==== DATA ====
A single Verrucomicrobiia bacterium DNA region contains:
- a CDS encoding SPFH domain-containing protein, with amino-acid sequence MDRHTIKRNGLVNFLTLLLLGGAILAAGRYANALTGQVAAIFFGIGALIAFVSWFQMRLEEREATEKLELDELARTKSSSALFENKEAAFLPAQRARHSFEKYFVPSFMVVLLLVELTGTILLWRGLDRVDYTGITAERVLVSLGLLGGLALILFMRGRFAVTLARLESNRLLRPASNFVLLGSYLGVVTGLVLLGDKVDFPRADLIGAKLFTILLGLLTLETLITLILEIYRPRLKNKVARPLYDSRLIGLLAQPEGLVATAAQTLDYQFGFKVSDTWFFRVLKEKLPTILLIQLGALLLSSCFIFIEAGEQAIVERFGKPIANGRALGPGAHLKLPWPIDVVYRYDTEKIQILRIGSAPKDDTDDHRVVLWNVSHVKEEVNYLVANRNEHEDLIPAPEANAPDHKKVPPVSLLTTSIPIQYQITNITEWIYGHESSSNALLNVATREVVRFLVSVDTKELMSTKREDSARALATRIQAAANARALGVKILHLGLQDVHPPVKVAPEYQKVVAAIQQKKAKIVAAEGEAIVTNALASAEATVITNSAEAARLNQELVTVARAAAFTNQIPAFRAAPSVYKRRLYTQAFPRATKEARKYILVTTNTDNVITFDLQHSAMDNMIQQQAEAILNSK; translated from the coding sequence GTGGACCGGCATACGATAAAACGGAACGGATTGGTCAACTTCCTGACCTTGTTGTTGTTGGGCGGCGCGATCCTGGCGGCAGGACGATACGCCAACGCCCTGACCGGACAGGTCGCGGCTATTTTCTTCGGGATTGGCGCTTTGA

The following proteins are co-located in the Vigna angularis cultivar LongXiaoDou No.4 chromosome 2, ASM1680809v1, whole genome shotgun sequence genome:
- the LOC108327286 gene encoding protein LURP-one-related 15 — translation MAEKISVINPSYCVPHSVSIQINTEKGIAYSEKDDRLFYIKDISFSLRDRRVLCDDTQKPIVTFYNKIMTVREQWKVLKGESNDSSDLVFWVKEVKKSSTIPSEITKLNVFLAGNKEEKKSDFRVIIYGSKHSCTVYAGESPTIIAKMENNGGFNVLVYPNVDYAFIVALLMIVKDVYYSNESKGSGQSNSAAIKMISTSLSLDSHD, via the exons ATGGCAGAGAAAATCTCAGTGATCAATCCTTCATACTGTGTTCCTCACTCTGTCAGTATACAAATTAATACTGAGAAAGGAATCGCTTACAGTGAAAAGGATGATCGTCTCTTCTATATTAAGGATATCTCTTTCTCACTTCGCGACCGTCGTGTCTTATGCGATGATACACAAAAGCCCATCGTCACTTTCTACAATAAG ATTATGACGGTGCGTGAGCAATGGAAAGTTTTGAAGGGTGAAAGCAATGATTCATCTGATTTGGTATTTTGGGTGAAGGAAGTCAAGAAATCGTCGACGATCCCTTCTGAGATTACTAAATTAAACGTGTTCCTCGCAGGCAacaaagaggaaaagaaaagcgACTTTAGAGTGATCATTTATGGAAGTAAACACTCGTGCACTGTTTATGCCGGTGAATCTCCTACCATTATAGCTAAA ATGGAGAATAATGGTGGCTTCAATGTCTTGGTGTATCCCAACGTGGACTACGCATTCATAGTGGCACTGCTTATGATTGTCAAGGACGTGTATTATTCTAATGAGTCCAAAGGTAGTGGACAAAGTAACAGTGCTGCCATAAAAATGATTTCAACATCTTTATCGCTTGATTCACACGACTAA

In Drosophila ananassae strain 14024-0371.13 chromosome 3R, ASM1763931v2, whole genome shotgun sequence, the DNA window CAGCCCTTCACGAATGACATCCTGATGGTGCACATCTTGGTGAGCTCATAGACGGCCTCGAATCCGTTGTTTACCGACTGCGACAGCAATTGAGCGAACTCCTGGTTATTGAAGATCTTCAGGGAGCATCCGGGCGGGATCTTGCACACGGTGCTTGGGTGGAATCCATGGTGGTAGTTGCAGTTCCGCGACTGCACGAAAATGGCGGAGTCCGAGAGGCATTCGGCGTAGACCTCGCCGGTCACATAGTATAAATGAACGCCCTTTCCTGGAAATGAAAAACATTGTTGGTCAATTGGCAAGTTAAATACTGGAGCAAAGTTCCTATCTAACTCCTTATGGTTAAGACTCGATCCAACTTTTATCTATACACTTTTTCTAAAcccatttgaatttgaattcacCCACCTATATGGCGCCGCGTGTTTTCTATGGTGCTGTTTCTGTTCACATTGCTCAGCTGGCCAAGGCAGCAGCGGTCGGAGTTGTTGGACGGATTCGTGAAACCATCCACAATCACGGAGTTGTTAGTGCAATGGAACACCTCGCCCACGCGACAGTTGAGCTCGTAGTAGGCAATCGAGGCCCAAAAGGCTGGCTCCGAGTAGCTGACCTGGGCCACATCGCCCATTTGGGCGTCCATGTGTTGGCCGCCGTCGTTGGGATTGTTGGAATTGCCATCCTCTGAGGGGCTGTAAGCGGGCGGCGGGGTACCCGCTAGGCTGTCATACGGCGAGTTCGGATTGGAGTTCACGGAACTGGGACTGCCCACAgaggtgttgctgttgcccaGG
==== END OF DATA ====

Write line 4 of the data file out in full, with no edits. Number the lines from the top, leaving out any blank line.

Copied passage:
- the LOC108327286 gene encoding protein LURP-one-related 15 — translation MAEKISVINPSYCVPHSVSIQINTEKGIAYSEKDDRLFYIKDISFSLRDRRVLCDDTQKPIVTFYNKIMTVREQWKVLKGESNDSSDLVFWVKEVKKSSTIPSEITKLNVFLAGNKEEKKSDFRVIIYGSKHSCTVYAGESPTIIAKMENNGGFNVLVYPNVDYAFIVALLMIVKDVYYSNESKGSGQSNSAAIKMISTSLSLDSHD, via the exons ATGGCAGAGAAAATCTCAGTGATCAATCCTTCATACTGTGTTCCTCACTCTGTCAGTATACAAATTAATACTGAGAAAGGAATCGCTTACAGTGAAAAGGATGATCGTCTCTTCTATATTAAGGATATCTCTTTCTCACTTCGCGACCGTCGTGTCTTATGCGATGATACACAAAAGCCCATCGTCACTTTCTACAATAAG ATTATGACGGTGCGTGAGCAATGGAAAGTTTTGAAGGGTGAAAGCAATGATTCATCTGATTTGGTATTTTGGGTGAAGGAAGTCAAGAAATCGTCGACGATCCCTTCTGAGATTACTAAATTAAACGTGTTCCTCGCAGGCAacaaagaggaaaagaaaagcgACTTTAGAGTGATCATTTATGGAAGTAAACACTCGTGCACTGTTTATGCCGGTGAATCTCCTACCATTATAGCTAAA ATGGAGAATAATGGTGGCTTCAATGTCTTGGTGTATCCCAACGTGGACTACGCATTCATAGTGGCACTGCTTATGATTGTCAAGGACGTGTATTATTCTAATGAGTCCAAAGGTAGTGGACAAAGTAACAGTGCTGCCATAAAAATGATTTCAACATCTTTATCGCTTGATTCACACGACTAA